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5 Grand Things People Did in Celebration of Light
© 2018-10-24 Azerbaijani translation by Amir Abbasov, Ukrainian translation by Anna Matesh, French translation by Maiwenn Cosqueric
The celebration of light (solstice festivals) is still ingrained in many cultures.
Few of today’s advancements would be here without the marvellous natural phenomena that drive them. It is precisely one of these wonders - light, that is the subject of this post. Here are five grand things that people did in celebration of light.
They caught light with giant mirrors
The illuminated square of the Norwegian town of Rjukan.
People form communities in many peculiar places. Throughout the ages, towns and villages have spawned across all extremities - from nesting on top of mountains to floating on water and from piercing through rocks to settling under the earth. But despite the spiritual or practical reasons for building a life where few would dare, living in such a place presents challenges that call for creative solutions. And while such an extreme existence means that one is ready to put up with a lot of things, living in the absence of light is rarely one of them.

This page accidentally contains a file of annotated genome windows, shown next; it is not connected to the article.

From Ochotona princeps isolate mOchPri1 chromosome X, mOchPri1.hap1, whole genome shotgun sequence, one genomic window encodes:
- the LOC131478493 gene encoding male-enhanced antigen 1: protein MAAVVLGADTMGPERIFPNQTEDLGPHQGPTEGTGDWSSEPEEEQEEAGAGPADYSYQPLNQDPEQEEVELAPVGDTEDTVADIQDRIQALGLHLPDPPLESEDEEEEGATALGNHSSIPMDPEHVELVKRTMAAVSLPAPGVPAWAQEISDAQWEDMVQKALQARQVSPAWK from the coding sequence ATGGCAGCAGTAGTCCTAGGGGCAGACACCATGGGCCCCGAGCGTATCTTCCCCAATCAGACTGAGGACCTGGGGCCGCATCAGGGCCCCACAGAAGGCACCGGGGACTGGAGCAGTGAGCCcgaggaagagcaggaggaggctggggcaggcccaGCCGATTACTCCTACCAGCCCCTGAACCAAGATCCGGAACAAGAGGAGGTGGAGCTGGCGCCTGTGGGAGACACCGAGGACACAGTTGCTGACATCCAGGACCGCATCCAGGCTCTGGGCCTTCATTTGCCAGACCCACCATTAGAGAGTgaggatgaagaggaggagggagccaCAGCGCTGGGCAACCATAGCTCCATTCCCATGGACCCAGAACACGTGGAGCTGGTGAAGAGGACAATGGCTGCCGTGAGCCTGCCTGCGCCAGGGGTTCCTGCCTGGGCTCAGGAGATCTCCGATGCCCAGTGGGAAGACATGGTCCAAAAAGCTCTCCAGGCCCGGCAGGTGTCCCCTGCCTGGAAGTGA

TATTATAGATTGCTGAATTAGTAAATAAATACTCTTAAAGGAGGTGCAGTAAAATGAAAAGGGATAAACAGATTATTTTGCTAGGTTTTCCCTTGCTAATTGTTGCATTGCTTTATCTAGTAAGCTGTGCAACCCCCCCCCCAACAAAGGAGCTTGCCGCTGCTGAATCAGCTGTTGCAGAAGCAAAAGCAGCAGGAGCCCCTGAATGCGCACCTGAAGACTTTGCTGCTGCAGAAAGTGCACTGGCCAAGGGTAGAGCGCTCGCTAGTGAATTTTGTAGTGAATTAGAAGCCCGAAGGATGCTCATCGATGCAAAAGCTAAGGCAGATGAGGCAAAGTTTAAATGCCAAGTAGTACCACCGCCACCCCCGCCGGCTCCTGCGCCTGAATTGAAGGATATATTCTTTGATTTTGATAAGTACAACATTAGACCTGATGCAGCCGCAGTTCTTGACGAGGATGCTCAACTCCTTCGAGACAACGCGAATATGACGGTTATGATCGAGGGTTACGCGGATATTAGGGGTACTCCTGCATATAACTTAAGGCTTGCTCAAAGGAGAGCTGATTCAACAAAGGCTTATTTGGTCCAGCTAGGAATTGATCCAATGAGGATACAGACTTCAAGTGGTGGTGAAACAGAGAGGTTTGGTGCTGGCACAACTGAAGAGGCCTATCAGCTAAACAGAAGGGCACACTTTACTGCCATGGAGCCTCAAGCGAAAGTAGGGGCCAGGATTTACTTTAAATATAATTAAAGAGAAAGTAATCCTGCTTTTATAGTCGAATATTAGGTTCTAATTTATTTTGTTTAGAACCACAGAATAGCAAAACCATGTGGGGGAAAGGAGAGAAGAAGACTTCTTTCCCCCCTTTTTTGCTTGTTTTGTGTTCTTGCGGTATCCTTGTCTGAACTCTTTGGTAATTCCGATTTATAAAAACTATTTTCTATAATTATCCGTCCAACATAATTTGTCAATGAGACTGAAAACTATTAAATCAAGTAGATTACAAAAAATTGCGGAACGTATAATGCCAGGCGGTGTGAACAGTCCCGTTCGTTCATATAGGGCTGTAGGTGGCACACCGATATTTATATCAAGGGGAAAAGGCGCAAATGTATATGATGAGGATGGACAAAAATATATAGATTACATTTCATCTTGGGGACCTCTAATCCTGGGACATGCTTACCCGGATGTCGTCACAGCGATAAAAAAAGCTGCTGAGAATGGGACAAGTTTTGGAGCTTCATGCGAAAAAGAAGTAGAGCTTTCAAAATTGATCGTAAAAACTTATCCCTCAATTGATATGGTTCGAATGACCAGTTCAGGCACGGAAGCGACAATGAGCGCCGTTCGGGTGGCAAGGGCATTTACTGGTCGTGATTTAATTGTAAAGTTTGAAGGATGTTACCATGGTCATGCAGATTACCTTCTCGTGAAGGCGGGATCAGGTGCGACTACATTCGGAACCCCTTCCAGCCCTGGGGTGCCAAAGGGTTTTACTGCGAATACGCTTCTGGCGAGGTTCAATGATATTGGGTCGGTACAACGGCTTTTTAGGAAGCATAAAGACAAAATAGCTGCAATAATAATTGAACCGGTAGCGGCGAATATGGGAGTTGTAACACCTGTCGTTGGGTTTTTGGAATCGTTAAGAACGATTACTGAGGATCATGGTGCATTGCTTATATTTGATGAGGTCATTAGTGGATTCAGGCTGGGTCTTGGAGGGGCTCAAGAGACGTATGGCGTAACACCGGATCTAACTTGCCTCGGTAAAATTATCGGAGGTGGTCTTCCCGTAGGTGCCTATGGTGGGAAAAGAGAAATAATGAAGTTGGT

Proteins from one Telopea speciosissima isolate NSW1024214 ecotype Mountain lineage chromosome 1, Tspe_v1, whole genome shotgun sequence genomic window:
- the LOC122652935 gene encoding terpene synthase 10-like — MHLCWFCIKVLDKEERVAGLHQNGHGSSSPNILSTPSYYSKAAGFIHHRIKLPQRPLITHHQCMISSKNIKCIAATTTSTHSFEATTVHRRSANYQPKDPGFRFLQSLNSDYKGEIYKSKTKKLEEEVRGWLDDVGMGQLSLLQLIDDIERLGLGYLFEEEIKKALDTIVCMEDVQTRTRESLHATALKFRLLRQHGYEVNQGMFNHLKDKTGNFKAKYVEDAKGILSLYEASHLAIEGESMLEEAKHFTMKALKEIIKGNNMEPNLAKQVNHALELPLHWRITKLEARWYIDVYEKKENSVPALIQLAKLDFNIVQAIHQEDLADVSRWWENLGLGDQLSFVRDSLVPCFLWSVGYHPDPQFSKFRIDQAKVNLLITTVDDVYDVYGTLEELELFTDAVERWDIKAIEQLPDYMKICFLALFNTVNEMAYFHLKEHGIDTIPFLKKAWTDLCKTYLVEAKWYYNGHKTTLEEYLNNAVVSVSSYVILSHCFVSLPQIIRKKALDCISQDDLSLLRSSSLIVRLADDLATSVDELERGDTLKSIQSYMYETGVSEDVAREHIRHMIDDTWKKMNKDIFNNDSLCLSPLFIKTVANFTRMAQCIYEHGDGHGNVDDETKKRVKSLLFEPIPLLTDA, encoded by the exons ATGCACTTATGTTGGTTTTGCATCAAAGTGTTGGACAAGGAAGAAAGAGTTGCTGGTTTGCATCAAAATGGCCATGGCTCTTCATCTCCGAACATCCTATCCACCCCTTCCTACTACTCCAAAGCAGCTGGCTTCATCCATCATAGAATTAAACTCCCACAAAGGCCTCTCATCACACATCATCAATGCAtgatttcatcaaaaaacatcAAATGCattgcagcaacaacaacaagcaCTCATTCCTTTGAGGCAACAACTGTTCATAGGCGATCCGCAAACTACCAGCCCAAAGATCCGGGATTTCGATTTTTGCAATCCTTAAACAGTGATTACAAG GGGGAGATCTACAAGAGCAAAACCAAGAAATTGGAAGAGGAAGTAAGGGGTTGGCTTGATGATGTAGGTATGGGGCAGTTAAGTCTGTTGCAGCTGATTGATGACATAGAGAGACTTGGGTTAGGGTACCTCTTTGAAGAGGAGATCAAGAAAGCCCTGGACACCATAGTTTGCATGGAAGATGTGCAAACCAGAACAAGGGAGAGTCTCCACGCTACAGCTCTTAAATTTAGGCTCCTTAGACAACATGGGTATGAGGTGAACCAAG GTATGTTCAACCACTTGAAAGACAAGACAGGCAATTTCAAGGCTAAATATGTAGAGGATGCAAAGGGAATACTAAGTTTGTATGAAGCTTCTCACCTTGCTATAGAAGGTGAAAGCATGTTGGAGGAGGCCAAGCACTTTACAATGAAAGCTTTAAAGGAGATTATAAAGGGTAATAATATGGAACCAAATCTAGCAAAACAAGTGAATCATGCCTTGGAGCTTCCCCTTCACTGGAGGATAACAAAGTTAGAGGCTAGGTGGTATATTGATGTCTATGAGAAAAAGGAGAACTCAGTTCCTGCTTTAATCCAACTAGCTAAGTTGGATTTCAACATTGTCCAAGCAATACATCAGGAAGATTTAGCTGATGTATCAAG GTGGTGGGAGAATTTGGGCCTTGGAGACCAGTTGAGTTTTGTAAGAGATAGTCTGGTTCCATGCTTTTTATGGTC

The town of Viganella nests in a valley in the Italian Alps which means that the 185 people who live there don't see much sunlight from November until January. That was until 2006 when at the cost of $120 000 a 26 ft by 16 ft steel sheet was installed on a nearby ridge. The installation acts as a giant mirror that reflects sunlight at the village.
In 2013 the Norwegian city of Rjukan, a place that wouldn’t see sunlight for half a year, followed suit and had three huge mirrors installed in such a way that the town’s square is bathing in sun rays during the winter.
They lit the sky
Fireworks have existed in China since the 9th century.
Light might fascinate scientists, but it is equally enchanting for folklore. The symbolism of light as a source of good, hope and purity is a key motif in tales and legends all across the world. Mighty and superior as we humans think we are, it's the natural elements - light, fire, water, earth that can truly show us how little we know and how little we can do compared to the force of the Universe. Hence, controlling the elements is the ultimate sign of power and so in many cultures - from Cyprus to China, and from the Philippines to Saudi Arabia, fireworks are the epitome of wealth and command.